Tuesday, May 29, 2007

Green Machine

So, I am trying to make the best of this left over yarn from a sweater I designed for the next Stitch and Bitch Book (Name drop, name drop) and need your opinions about what I'm making with it.

The sweater that produced this excess of yarn was a Fair Isle vest pattern done in a bunch of different greens. I wish I could show you the photos of the project, but you'll see them soon enough in the actual book! I will tell you though that the book is all patterns for MEN and the model dudes are super cute! Oh Mans!

The editors of the book helped pick the yarn: Nature Spun Sport weight from Brown Sheep Company. It comes in a zillion colors and isn't too expensive, which is always a concern when designing for a book. You can't really expect people the pay $400 to make your sweater! All together, the greens look great together, but individually, they are not my favorite.

The Nature Spun is 100% wool, which I can't complain about, but the color just does not have the depth that I am used to with the smaller dyelots of, for lack of a better word, expensive yarns. Commercially produced yarns are like Crayons. The colors are vivid, opaque and will not vary from box to box or store to store. Smaller companies like Koigu, dye their yarn in very small dyelots of about 24 skeins. It just makes it so every store gets a totally different looking yarn! Look at the photo below of two different skeins of Koigu Painters pallet in two dyelots:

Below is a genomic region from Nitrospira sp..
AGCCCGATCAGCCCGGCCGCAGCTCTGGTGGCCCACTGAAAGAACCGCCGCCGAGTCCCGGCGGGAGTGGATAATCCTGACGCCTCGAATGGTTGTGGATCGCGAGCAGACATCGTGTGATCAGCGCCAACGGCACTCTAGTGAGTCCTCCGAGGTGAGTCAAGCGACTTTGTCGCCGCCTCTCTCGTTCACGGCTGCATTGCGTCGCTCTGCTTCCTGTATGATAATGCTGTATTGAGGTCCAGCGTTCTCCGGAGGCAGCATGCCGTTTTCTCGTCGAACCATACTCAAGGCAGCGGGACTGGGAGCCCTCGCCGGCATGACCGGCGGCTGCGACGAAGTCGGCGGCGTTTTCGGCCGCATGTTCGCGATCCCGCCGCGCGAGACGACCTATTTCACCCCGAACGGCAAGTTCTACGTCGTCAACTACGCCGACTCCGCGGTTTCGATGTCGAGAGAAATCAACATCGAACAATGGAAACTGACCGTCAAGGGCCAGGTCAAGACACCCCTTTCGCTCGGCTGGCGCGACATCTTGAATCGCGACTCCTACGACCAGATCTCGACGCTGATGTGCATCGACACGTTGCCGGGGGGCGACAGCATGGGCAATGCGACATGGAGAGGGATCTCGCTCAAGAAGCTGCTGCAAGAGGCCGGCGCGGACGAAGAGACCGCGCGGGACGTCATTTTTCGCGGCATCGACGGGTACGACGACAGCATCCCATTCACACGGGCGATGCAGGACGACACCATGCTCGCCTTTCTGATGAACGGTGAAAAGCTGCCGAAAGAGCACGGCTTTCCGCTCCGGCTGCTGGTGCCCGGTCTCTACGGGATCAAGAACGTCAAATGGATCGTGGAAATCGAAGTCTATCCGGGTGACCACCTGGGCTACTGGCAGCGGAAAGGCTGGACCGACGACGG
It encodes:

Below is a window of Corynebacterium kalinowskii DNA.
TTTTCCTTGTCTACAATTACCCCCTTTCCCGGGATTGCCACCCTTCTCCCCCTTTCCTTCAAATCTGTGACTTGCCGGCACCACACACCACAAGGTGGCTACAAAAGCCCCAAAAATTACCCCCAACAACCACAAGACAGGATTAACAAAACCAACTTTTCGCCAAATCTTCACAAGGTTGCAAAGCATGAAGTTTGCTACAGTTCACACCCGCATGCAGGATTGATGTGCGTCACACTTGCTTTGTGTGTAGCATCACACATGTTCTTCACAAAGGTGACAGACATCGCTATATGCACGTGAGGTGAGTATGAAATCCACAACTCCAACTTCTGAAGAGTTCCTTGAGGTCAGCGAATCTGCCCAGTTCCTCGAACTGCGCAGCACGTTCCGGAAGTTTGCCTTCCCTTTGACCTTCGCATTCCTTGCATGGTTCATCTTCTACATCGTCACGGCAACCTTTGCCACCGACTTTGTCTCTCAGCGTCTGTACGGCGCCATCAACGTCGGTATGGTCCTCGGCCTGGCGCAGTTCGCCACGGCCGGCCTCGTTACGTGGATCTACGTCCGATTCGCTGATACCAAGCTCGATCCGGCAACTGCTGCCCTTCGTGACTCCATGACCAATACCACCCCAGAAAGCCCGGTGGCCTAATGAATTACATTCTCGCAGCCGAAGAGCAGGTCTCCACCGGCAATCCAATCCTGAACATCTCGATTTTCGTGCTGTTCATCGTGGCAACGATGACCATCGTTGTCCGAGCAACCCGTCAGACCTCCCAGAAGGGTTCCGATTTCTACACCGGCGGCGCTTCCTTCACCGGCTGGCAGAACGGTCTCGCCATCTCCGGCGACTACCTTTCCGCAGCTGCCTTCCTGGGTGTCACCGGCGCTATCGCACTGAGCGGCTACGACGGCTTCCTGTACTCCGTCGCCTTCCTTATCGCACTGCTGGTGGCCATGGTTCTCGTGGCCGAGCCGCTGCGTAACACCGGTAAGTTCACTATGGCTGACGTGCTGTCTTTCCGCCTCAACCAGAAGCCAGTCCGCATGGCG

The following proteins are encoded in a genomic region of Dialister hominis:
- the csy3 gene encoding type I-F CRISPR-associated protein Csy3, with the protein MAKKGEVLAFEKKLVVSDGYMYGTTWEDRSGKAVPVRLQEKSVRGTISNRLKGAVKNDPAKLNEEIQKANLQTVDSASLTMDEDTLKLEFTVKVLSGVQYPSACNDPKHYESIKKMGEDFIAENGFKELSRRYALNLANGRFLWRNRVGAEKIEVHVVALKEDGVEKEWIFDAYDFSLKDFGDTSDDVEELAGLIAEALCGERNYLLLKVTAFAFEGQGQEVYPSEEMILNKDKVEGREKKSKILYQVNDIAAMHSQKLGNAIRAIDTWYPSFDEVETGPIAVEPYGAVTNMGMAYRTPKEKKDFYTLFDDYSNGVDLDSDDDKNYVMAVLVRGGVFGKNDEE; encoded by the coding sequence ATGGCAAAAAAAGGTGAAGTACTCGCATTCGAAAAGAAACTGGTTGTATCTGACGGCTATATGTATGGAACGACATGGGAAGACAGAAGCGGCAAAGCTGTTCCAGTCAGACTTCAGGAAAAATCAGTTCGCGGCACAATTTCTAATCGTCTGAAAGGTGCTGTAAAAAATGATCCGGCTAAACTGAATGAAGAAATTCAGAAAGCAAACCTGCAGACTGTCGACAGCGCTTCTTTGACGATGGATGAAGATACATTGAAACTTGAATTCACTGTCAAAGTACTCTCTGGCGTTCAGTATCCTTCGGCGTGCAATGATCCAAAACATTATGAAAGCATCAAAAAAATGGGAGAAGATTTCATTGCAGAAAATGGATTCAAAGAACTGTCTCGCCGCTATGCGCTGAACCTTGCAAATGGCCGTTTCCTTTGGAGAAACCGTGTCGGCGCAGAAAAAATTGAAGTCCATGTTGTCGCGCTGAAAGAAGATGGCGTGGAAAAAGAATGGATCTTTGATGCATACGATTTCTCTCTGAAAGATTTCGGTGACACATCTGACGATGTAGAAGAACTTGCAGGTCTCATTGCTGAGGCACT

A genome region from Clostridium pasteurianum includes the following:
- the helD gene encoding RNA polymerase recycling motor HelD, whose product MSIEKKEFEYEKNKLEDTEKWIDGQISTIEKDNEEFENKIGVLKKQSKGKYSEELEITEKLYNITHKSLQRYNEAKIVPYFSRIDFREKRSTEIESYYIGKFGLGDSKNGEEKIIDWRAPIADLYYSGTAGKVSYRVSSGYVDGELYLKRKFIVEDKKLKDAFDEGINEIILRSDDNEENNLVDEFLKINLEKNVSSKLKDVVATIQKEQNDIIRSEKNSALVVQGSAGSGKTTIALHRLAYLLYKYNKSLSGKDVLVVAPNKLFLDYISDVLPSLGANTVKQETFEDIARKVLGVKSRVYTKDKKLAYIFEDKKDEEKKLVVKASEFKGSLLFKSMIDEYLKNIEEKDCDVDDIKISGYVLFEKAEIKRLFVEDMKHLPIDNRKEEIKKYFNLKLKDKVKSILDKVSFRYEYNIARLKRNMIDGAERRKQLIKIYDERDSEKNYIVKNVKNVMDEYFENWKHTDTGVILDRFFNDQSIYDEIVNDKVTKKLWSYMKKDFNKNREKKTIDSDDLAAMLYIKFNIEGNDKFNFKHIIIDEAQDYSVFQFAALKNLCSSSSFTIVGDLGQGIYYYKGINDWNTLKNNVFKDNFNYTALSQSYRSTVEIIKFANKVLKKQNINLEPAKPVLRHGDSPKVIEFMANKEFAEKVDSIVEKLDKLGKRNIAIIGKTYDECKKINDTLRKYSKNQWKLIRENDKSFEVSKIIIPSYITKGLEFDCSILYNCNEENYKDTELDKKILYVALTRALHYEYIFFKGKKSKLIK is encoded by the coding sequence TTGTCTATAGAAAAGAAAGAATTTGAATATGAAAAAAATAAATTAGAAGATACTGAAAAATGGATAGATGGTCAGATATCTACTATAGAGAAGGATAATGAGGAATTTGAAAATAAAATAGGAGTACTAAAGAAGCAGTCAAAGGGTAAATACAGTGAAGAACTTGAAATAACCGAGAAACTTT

I like this kind of yarn for many reasons, but mostly because it supports others artists like me. The colors seem to glow and I'm fully convinced that when the spirit is given room to move... things are just better! You know what I mean? I commend the Brown Sheep Company however for making natural fibers affordable, since most inexpensive brands are all fake.

So I made a harf using my left over yarn and think it turned out ok. The plain green seemed a little bland to me, so I added contrasting white trim. I also did a curved edge for the button band, which I like better than the straight version on all the others. It reminds me of stuff my mom and teachers might have worn in the early eighties. Maybe a wrap around skirt with contrasting piping or a monogrammed sweater... that's what I was going for.

What do you guys think?

1 comment:

Kj said...

curved button flap seems more in line with anatomy too- a curve on your neck, rather than a chunk of square fabric. good job